People who choose to stay in their comfort zone rather than take risks often display these 8 behaviors

I’ve always found comfort in the familiar and with knowing what to expect each day. On the other hand, I realized that being too comfortable prevented my personal development.

But, truth be told, it took me a while to get there.

And what about you? Are you a risk taker, or do you like to live in your comfortable bubble?

Maybe you’re somewhere in between, at a crossroads, fighting with the decision to step out and see where the journey takes you.

So, to nudge you in the right direction, let’s see the most common behaviors of people who choose to stay in their comfort zone instead of taking risks.

1) They resist change

My career was very different from what it is now. I resisted change because I was scared, and money wasn’t a big issue. I stuck to what I knew, and I repeated routine tasks over time.

Maybe you’re in the same position I was years ago. Working at the same job, you’re pretty much accustomed to the routine and your colleagues so why change it, right?

Well, maybe you don’t feel fulfilled, and repeating the same tasks over and over again is soul-draining.

Perhaps you don’t need to change jobs, and being part of some new exciting project will do the trick, too, but don’t stress about it. Simply raise your hand and apply for it.

I think it’s the fear of the unknown that kept me in one place for so long, but then I just decided to let it go and do something that will keep me more fulfilled.

What I can tell you is that if you’re struggling to take life-changing actions, don’t. Don’t stagnate.

Get up and just do it.

2) They fear failure

My dad is a guy who has used outdated phones for as long as I’ve known him. Everyone around him had a smartphone, so I decided to buy him one.

To my surprise, his first reaction wasn’t happiness. Instead, he panicked. That’s when I realized why he stuck to his old phone for so long. He was scared.

Scared of failure to navigate all the touch screens, apps, emojis… It was just too overwhelming for him, and he thought he was just too old for it.

He was also scared that he would embarrass himself in front of everyone as he didn’t know how to use it.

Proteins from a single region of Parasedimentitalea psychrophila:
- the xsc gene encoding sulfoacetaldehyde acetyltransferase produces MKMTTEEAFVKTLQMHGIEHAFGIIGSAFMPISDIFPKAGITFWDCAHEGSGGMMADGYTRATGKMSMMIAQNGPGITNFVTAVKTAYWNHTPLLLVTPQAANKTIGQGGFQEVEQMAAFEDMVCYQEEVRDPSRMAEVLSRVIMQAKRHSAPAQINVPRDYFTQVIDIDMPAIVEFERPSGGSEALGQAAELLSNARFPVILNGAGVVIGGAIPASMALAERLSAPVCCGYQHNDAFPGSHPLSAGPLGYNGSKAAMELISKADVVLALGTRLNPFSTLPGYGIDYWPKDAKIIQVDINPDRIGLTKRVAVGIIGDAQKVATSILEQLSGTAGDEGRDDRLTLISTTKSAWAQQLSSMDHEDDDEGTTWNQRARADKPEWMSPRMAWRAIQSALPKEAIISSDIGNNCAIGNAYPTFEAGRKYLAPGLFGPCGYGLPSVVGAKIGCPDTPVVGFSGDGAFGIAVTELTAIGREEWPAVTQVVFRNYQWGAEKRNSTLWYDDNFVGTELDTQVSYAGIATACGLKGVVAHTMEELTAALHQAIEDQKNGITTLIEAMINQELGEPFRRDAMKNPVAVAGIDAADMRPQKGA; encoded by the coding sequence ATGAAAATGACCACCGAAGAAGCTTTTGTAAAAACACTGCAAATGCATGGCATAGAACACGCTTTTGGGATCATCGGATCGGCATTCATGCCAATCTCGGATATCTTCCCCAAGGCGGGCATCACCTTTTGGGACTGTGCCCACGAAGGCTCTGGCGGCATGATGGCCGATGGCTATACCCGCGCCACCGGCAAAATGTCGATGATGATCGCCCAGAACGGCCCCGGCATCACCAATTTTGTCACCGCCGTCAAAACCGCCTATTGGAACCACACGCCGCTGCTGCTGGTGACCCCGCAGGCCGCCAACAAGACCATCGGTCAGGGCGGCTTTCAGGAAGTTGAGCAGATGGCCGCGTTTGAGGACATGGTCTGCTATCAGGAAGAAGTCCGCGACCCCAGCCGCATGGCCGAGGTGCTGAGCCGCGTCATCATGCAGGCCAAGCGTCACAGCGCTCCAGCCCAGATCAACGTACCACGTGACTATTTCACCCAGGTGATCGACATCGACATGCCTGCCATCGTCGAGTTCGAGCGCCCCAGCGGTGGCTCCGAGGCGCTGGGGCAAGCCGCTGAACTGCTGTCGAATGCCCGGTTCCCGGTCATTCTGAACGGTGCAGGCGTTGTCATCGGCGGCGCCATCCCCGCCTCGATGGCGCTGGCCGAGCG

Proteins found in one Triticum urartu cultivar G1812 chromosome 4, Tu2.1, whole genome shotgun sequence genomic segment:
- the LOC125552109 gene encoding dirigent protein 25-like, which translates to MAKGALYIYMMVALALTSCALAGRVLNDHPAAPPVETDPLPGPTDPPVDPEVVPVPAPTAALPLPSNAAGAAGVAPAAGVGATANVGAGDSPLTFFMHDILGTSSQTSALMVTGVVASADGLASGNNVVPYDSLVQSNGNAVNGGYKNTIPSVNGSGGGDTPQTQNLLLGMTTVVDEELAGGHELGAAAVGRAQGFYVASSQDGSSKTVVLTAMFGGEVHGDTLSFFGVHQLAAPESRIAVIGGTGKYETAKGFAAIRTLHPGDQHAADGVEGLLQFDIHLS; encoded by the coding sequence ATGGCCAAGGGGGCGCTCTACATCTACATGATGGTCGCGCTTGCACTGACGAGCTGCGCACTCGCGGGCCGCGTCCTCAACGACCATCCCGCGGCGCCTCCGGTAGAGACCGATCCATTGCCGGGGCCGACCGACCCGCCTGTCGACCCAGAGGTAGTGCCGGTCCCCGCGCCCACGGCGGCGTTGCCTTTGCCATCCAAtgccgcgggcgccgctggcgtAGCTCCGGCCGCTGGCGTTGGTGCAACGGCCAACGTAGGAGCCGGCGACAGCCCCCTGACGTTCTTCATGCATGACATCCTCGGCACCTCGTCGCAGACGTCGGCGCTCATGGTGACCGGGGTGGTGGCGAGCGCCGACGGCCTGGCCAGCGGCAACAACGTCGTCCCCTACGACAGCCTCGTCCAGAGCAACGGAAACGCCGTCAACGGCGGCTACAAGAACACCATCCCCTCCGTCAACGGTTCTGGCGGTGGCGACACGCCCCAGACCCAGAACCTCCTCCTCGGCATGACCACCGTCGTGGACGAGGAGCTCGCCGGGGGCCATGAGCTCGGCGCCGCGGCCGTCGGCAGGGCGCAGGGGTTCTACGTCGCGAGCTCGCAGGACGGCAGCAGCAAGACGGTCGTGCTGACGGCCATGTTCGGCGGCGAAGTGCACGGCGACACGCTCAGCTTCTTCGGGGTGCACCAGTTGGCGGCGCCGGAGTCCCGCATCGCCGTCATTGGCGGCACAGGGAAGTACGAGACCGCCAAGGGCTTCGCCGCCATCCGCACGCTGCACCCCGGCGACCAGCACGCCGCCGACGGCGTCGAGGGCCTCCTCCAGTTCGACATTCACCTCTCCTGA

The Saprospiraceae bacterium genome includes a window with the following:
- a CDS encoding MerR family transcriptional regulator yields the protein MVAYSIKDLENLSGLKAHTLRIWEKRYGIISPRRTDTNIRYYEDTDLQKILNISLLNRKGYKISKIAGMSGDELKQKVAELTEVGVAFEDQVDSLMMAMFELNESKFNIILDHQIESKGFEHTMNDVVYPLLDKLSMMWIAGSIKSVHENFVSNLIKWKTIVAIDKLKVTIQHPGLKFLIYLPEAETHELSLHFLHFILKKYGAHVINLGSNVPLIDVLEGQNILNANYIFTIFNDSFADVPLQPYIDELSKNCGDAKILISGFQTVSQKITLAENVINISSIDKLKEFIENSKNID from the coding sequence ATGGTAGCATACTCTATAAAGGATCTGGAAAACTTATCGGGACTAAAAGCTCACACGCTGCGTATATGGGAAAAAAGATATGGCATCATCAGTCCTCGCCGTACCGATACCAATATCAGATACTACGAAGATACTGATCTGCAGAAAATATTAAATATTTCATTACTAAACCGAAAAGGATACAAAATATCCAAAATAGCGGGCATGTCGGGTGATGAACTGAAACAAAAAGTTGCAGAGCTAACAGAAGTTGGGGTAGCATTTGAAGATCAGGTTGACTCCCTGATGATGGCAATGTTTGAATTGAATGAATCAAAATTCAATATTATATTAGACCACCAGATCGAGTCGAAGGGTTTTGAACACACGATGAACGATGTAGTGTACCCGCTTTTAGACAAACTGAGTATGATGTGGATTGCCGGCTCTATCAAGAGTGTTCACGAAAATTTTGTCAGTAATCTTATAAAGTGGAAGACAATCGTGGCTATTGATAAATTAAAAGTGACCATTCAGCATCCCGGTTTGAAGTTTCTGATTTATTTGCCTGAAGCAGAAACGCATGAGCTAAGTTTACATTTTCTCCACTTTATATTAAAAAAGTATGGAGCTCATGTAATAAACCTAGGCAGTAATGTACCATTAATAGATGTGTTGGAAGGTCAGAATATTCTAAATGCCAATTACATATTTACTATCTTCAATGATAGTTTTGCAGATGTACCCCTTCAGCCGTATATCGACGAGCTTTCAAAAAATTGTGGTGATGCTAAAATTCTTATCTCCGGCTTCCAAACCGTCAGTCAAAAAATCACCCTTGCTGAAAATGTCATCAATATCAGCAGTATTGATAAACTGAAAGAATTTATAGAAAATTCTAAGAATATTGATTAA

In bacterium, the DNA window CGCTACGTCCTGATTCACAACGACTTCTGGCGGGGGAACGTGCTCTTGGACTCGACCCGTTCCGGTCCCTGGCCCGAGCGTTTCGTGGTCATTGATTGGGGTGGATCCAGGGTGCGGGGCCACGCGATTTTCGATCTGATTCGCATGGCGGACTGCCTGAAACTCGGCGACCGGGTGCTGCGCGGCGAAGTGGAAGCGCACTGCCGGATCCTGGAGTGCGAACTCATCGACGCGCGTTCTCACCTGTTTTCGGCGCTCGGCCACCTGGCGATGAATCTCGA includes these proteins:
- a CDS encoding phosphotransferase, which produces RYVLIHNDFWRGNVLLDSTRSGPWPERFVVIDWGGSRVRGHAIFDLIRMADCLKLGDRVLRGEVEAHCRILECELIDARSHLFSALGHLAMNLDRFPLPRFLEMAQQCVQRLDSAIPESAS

It’s a simple example of how we often stay in our comfort zone because we feel safe with what we know, and we fear we will fail if we change that.

Failing still feels almost like a tabu, and it stops us from doing great stuff and evolving.

But we have to fail sometimes. Embracing failure is good. When you do it, nothing else holds you back anymore.

That’s how we learn and move forward. If not, you settle for mediocrity and the familiar.

3) They settle for mediocrity and prefer familiarity

Why fix it if it ain’t broken, right?

People who settle for mediocrity usually sail through the sea of missed opportunities because where they are at the moment is “good enough.”

They usually prefer scrolling through their social media instead of picking up a new hobby.

They go to the familiar chain of restaurants instead of trying a new one, and they always pass a new project at work.

But when you settle for mediocrity, you settle for ordinary and average. You don’t put in any extra work.

4) They overthink things

Both my wife and myself are guilty here. We were overthinkers for the longest time. Our “what ifs” and all the hypothetical scenarios held us back for far too long.

What if we run out of money? What if I don’t pass this exam? What if she doesn’t like this gift? Was I too straightforward? What is his real agenda? It can’t be that simple…

Questions were endless, and overanalyzing everything seemed exhausting.

Luckily, we stopped doing it. Having the courage to move to three different countries and enjoy our lives there shows we were and still are on the right path.

So, having a bit more faith in yourself and others and being more positive can bring you places – personally and career-wise.

5) They procrastinate

Procrastinate People who choose to stay in their comfort zone rather than take risks often display these 8 behaviors

We all procrastinate sometimes. But how much and when exactly is a question we should ask ourselves.

Excessive procrastination can lead us into a life of missed opportunities and add stress. And who needs additional stress today?